The observation of Labor Day on the first Monday in September is usually attributed to the Knights of Labor who held their first parade on September 5, 1882. But far more important is the Haymarket Riot/Massacre of 1886. (See also graveyards.com , kentlaw.edu and holtlaborlibrary.org). There are several interpretations of what occurred, and monuments have been constructed to both the demonstrators and the police. A reasonable summary is that the labor organizers were peacefully demonstrating for an eight hour day, an anarchist threw a bomb in to the crowd, which killed a policeman, the police killed several demonstrators and some policemen, the powers that be arrested the labor leaders.
It was in 1887 that Oregon became the first state to establish Labor Day as a holiday, which it put on the first Saturday in June. Colorado, Massachusetts, New Jersey, and New York observed Labor Day on the first Monday in September that year. Then in 1889, the First (Paris) Congress of the Second Socialist International selected May First as a day for international celebration of the working man, no matter what day of the week it fell on. May first was chosen in commemoration of the Haymarket Massacre which occured in Chicago in 1886. In 1894, the first Monday in September was established as a federal holiday in the United States.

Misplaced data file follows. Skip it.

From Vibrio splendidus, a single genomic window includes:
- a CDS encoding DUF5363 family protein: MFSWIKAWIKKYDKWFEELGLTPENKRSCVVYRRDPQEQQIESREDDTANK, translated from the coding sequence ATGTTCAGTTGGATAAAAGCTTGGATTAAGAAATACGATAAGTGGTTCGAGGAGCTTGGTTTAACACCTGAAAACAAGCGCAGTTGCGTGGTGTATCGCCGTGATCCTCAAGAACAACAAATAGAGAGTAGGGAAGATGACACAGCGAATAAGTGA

Why should the American working man celebrate Labor Day in September when the workers of the world are celebrating it on May first in commemoration of American Martyrs to the labor movement? This question is clarified by the fact that May first is observed unilaterally by workers (not by management), while the September holiday is enjoyed by all, perpetuating the myth that Labor and Management are both working together. The proclamation of Labor Day in September in the United States can only be interpreted as an effort to isolate the working American from his colleagues around the world, and obscure the history of what Management did to Labor in Chicago in 1886. Labor Day in the United States is better described as mocking than celebrating the working man in America.
[The immediate cause of the establishment of Labor Day as a holiday in September was to appease the working man after the Crushing of the Pullman strike in 1894.]